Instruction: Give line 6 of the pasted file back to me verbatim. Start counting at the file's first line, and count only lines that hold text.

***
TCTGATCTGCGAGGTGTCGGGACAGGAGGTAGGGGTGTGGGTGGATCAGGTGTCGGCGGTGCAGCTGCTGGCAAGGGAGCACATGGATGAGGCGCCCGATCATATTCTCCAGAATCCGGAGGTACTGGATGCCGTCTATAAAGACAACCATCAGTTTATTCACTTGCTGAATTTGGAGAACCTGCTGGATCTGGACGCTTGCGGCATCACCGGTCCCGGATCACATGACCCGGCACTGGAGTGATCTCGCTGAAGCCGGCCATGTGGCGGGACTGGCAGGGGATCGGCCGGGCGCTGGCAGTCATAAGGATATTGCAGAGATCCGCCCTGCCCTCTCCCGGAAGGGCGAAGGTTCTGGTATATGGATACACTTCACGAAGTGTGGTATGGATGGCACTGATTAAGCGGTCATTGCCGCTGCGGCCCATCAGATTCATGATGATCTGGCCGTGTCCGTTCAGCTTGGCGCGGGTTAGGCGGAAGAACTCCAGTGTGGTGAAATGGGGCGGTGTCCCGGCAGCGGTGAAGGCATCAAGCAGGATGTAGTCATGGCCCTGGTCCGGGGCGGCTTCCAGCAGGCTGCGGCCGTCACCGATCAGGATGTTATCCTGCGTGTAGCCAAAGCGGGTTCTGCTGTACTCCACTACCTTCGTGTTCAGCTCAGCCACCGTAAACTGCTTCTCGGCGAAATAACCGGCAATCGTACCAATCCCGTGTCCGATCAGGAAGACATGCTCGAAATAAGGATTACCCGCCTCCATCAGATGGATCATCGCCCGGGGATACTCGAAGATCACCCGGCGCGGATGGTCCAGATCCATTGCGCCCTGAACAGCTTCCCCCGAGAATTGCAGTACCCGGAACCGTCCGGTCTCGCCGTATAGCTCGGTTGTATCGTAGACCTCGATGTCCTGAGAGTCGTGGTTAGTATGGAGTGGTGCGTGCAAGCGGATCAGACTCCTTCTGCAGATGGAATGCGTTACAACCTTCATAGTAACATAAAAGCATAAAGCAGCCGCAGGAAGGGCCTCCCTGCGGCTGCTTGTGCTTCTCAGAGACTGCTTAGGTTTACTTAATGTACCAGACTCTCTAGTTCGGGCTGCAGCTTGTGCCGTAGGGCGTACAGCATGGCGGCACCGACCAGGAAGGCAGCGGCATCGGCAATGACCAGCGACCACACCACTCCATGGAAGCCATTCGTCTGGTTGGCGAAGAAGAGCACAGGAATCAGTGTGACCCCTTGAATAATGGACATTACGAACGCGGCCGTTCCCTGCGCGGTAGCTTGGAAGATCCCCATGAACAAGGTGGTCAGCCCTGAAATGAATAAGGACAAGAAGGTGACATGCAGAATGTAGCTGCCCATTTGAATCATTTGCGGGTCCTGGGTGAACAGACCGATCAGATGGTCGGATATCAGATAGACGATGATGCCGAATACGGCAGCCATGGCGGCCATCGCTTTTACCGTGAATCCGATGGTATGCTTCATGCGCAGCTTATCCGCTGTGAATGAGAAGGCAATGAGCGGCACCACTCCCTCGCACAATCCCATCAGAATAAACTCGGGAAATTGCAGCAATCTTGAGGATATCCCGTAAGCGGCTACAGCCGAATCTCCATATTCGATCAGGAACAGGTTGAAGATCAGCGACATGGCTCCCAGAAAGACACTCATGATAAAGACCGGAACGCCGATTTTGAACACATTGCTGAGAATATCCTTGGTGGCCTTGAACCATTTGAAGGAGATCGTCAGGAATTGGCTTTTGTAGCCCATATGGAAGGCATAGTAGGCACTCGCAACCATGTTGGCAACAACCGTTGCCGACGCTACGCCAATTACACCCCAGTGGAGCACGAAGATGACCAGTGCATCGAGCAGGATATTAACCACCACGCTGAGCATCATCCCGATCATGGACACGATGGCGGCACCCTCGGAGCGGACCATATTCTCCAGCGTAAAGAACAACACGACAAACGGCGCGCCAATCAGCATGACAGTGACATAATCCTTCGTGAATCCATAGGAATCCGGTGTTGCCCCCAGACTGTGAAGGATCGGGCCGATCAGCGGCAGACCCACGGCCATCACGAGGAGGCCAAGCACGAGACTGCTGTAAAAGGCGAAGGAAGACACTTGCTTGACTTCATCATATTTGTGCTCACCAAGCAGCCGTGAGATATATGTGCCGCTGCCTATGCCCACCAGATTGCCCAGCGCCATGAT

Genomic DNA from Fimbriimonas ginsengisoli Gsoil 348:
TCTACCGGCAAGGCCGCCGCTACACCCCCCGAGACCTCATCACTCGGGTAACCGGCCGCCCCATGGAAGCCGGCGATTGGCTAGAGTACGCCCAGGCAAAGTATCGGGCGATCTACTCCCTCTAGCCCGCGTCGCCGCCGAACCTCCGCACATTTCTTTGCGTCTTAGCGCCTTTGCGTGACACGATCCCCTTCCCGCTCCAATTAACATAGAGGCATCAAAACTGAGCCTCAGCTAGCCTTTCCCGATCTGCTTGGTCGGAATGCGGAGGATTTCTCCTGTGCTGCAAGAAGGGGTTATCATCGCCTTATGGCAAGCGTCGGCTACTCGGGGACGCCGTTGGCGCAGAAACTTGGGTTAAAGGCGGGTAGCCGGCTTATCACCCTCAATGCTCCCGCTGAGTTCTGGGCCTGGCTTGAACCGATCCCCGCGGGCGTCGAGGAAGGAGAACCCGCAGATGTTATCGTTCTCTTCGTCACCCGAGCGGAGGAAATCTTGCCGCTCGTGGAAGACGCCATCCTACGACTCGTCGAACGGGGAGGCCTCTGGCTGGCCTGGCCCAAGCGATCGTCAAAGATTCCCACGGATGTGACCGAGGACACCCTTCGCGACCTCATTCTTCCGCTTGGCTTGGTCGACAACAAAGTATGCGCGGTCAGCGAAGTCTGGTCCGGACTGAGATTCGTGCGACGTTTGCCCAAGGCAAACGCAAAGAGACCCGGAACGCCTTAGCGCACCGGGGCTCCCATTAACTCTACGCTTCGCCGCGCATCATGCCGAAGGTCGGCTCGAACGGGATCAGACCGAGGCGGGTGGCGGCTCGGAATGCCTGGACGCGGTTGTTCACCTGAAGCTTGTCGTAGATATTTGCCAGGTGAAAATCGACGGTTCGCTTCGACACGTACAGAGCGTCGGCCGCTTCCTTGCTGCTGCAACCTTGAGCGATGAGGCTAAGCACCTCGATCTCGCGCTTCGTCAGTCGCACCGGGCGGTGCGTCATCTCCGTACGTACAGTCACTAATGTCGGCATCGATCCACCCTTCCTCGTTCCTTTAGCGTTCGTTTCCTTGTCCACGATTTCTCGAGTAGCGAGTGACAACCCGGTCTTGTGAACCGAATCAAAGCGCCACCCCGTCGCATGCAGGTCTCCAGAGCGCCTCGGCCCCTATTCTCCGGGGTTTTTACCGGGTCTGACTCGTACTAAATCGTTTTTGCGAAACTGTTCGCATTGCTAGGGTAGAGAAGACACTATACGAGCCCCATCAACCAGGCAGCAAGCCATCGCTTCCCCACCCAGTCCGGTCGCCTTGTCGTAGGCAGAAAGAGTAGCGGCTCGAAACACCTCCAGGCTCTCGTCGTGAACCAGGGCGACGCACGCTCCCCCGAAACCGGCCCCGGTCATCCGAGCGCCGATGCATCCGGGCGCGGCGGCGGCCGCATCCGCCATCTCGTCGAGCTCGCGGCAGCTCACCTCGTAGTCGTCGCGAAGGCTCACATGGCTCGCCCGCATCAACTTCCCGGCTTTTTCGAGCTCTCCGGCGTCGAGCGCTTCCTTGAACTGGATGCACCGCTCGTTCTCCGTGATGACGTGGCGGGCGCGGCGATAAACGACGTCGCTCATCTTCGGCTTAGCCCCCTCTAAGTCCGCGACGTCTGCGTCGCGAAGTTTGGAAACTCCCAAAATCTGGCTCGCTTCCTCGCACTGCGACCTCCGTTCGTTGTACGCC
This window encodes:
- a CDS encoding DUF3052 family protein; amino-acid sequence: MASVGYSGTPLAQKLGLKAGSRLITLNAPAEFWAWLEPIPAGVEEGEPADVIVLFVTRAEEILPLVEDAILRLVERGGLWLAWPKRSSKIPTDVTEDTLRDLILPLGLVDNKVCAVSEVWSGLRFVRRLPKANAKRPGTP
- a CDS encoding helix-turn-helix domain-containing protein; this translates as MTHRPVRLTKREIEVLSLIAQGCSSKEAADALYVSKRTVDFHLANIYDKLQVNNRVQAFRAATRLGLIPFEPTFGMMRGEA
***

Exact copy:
- a CDS encoding helix-turn-helix domain-containing protein; this translates as MTHRPVRLTKREIEVLSLIAQGCSSKEAADALYVSKRTVDFHLANIYDKLQVNNRVQAFRAATRLGLIPFEPTFGMMRGEA